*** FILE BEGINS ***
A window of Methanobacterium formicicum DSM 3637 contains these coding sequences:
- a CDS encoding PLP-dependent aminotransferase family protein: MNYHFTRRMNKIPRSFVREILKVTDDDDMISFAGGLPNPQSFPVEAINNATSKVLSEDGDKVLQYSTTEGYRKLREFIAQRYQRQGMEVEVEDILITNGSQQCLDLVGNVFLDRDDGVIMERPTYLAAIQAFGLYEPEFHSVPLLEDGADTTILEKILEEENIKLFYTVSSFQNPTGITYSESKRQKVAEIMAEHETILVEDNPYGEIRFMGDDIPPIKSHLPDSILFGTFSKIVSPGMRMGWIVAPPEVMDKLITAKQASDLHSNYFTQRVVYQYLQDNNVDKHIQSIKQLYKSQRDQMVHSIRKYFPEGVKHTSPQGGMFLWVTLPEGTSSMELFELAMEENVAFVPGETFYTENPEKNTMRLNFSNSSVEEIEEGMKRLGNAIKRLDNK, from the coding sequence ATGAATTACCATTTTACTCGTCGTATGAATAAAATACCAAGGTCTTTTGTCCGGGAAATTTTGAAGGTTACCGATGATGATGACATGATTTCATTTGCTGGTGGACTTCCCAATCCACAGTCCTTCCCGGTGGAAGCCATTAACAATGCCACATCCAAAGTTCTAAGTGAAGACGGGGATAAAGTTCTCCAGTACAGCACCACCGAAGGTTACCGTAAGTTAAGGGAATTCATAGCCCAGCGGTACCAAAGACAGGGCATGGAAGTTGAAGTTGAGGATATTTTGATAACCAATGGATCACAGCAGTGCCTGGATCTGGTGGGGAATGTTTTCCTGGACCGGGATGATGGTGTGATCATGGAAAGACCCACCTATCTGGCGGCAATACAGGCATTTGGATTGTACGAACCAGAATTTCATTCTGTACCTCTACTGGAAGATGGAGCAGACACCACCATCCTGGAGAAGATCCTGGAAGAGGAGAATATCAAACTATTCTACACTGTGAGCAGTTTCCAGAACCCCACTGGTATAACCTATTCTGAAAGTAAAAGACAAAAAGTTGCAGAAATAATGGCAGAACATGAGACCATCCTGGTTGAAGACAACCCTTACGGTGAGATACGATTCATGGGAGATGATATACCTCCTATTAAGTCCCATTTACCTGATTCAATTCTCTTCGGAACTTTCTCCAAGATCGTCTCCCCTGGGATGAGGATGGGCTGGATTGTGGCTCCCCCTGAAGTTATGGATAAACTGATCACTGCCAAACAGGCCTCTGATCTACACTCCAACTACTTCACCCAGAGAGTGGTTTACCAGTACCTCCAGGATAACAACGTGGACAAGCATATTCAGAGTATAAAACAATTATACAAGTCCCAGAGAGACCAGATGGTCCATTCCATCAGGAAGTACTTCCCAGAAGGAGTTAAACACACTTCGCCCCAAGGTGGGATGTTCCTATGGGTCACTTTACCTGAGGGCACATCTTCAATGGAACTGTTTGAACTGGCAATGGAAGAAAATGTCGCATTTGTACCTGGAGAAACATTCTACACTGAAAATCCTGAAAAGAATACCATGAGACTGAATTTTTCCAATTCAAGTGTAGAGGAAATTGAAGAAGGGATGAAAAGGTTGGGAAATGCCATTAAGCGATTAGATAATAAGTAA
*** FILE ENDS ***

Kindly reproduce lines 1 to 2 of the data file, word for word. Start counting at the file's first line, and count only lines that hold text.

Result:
A window of Methanobacterium formicicum DSM 3637 contains these coding sequences:
- a CDS encoding PLP-dependent aminotransferase family protein: MNYHFTRRMNKIPRSFVREILKVTDDDDMISFAGGLPNPQSFPVEAINNATSKVLSEDGDKVLQYSTTEGYRKLREFIAQRYQRQGMEVEVEDILITNGSQQCLDLVGNVFLDRDDGVIMERPTYLAAIQAFGLYEPEFHSVPLLEDGADTTILEKILEEENIKLFYTVSSFQNPTGITYSESKRQKVAEIMAEHETILVEDNPYGEIRFMGDDIPPIKSHLPDSILFGTFSKIVSPGMRMGWIVAPPEVMDKLITAKQASDLHSNYFTQRVVYQYLQDNNVDKHIQSIKQLYKSQRDQMVHSIRKYFPEGVKHTSPQGGMFLWVTLPEGTSSMELFELAMEENVAFVPGETFYTENPEKNTMRLNFSNSSVEEIEEGMKRLGNAIKRLDNK, from the coding sequence ATGAATTACCATTTTACTCGTCGTATGAATAAAATACCAAGGTCTTTTGTCCGGGAAATTTTGAAGGTTACCGATGATGATGACATGATTTCATTTGCTGGTGGACTTCCCAATCCACAGTCCTTCCCGGTGGAAGCCATTAACAATGCCACATCCAAAGTTCTAAGTGAAGACGGGGATAAAGTTCTCCAGTACAGCACCACCGAAGGTTACCGTAAGTTAAGGGAATTCATAGCCCAGCGGTACCAAAGACAGGGCATGGAAGTTGAAGTTGAGGATATTTTGATAACCAATGGATCACAGCAGTGCCTGGATCTGGTGGGGAATGTTTTCCTGGACCGGGATGATGGTGTGATCATGGAAAGACCCACCTATCTGGCGGCAATACAGGCATTTGGATTGTACGAACCAGAATTTCATTCTGTACCTCTACTGGAAGATGGAGCAGACACCACCATCCTGGAGAAGATCCTGGAAGAGGAGAATATCAAACTATTCTACACTGTGAGCAGTTTCCAGAACCCCACTGGTATAACCTATTCTGAAAGTAAAAGACAAAAAGTTGCAGAAATAATGGCAGAACATGAGACCATCCTGGTTGAAGACAACCCTTACGGTGAGATACGATTCATGGGAGATGATATACCTCCTATTAAGTCCCATTTACCTGATTCAATTCTCTTCGGAACTTTCTCCAAGATCGTCTCCCCTGGGATGAGGATGGGCTGGATTGTGGCTCCCCCTGAAGTTATGGATAAACTGATCACTGCCAAACAGGCCTCTGATCTACACTCCAACTACTTCACCCAGAGAGTGGTTTACCAGTACCTCCAGGATAACAACGTGGACAAGCATATTCAGAGTATAAAACAATTATACAAGTCCCAGAGAGACCAGATGGTCCATTCCATCAGGAAGTACTTCCCAGAAGGAGTTAAACACACTTCGCCCCAAGGTGGGATGTTCCTATGGGTCACTTTACCTGAGGGCACATCTTCAATGGAACTGTTTGAACTGGCAATGGAAGAAAATGTCGCATTTGTACCTGGAGAAACATTCTACACTGAAAATCCTGAAAAGAATACCATGAGACTGAATTTTTCCAATTCAAGTGTAGAGGAAATTGAAGAAGGGATGAAAAGGTTGGGAAATGCCATTAAGCGATTAGATAATAAGTAA